More than anything else, the 26,780-acre Santa Teresa Wilderness can be described as remote. Trails exist in many places only as routes kept open by cowboys driving their stock. These mountains are characterized by deep canyons, rocky outcrops and bald summits. Vegetation is predominantly thick chaparral with forests of ponderosa pine occupying high ridges. A stand of Douglas-fir grows on the sheltered north slope of Cottonwood Peak, the highest in the range. The granite cliffs, buttes and ridges of the Santa Teresas lend themselves to the weathering forces of nature in such a way that, in many places, they have been sculpted into strikingly picturesque formations. These natural works of art give the Santa Teresa Wilderness an unmistakable character. Because of this area’s remote nature, it serves as ideal habitat for wildlife species that prefer a high degree of isolation. Among those are black bear and mountain lion. Other desert species, such as mule deer, coatimundi and javelina, can be found here as well. When added to this area’s other notable attributes, the possibility of encountering some of these reclusive residents makes a trip to the Santa Teresa Wilderness well worth the effort.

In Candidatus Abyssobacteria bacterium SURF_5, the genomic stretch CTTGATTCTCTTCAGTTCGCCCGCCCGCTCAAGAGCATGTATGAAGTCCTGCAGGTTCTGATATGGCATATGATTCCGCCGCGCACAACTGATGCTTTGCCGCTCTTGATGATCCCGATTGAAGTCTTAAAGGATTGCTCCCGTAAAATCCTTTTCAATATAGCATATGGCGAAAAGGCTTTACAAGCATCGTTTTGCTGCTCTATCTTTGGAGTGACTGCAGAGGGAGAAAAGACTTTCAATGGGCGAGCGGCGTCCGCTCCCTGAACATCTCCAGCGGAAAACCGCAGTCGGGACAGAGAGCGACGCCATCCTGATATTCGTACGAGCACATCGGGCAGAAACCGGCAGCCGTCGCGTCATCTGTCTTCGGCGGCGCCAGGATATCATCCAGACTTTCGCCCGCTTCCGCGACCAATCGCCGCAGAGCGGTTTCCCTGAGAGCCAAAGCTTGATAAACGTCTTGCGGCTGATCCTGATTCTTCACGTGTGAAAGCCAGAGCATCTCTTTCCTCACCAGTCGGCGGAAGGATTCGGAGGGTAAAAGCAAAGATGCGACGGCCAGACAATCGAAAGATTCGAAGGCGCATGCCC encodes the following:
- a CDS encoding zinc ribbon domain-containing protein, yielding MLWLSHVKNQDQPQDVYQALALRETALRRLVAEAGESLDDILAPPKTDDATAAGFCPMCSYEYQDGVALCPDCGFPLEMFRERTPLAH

At a Glance
|Restrictions:||Motorized and mechanized vehicles and equipment, including mountain bikes, are not permitted in Wilderness. Please abide by Wilderness rules and observe NO TRACE! ethics.|
|Closest Towns:||40 miles north of Willcox, 50 miles northeast of Tucson, and 30 miles southwest of Safford. (Straight line distances, not road mileages.)|
|Water:||Water is available year-round at a limited number of springs. Purification of water is recommended.|
|Operated By:||Safford Ranger District|
|Information Center:||Safford Ranger District 928-428-4150|